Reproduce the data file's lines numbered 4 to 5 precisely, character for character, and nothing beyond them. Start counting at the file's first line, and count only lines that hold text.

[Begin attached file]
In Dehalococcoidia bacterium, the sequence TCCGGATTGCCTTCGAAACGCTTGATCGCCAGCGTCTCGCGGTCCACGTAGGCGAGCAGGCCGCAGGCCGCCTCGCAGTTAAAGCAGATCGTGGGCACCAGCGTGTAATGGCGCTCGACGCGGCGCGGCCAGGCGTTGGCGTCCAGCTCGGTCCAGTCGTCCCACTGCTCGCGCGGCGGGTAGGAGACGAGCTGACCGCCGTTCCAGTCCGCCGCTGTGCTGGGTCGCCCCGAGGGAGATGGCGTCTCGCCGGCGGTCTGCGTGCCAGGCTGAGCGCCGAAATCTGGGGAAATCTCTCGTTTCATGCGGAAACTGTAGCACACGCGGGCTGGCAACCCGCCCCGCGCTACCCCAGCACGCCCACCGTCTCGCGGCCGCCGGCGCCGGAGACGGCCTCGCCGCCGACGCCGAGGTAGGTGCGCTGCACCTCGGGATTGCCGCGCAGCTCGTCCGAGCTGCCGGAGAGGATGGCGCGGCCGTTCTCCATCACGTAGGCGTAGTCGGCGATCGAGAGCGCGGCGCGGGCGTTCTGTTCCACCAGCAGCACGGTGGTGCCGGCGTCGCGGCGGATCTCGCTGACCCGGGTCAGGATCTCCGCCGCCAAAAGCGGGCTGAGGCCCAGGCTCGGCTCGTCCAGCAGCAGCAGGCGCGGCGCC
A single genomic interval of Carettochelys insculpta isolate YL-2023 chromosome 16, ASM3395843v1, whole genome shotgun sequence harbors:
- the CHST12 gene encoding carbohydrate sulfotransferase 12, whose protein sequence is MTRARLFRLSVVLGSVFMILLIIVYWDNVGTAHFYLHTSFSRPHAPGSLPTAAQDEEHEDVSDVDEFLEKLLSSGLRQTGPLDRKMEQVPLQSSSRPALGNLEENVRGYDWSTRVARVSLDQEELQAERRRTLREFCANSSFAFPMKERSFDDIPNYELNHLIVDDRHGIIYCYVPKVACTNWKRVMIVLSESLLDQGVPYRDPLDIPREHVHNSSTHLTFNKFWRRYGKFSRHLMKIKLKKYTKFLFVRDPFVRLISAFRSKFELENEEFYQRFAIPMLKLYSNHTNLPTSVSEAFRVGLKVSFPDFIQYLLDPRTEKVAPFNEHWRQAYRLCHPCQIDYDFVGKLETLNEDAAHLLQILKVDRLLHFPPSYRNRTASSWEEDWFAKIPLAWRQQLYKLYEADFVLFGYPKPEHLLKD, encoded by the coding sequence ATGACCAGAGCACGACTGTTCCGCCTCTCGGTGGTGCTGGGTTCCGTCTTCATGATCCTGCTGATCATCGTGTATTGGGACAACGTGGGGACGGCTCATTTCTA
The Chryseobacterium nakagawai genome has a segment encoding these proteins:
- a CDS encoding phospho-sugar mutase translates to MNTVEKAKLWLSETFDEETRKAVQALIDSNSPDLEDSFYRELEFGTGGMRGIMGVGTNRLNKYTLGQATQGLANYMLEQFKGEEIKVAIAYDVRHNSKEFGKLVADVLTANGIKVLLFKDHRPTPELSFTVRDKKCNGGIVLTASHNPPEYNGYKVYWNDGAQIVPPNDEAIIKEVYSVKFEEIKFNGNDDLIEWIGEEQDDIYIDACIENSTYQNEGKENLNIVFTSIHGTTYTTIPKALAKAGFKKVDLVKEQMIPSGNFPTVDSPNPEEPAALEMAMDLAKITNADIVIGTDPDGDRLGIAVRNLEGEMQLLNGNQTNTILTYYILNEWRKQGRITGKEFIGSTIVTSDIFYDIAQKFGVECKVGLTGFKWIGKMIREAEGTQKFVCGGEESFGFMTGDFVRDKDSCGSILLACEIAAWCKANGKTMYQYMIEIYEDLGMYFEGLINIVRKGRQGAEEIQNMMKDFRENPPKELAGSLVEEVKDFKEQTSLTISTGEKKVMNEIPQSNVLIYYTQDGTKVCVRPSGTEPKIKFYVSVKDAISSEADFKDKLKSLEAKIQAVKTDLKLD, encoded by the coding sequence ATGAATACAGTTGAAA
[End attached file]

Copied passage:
The Chryseobacterium nakagawai genome has a segment encoding these proteins:
- a CDS encoding phospho-sugar mutase translates to MNTVEKAKLWLSETFDEETRKAVQALIDSNSPDLEDSFYRELEFGTGGMRGIMGVGTNRLNKYTLGQATQGLANYMLEQFKGEEIKVAIAYDVRHNSKEFGKLVADVLTANGIKVLLFKDHRPTPELSFTVRDKKCNGGIVLTASHNPPEYNGYKVYWNDGAQIVPPNDEAIIKEVYSVKFEEIKFNGNDDLIEWIGEEQDDIYIDACIENSTYQNEGKENLNIVFTSIHGTTYTTIPKALAKAGFKKVDLVKEQMIPSGNFPTVDSPNPEEPAALEMAMDLAKITNADIVIGTDPDGDRLGIAVRNLEGEMQLLNGNQTNTILTYYILNEWRKQGRITGKEFIGSTIVTSDIFYDIAQKFGVECKVGLTGFKWIGKMIREAEGTQKFVCGGEESFGFMTGDFVRDKDSCGSILLACEIAAWCKANGKTMYQYMIEIYEDLGMYFEGLINIVRKGRQGAEEIQNMMKDFRENPPKELAGSLVEEVKDFKEQTSLTISTGEKKVMNEIPQSNVLIYYTQDGTKVCVRPSGTEPKIKFYVSVKDAISSEADFKDKLKSLEAKIQAVKTDLKLD, encoded by the coding sequence ATGAATACAGTTGAAA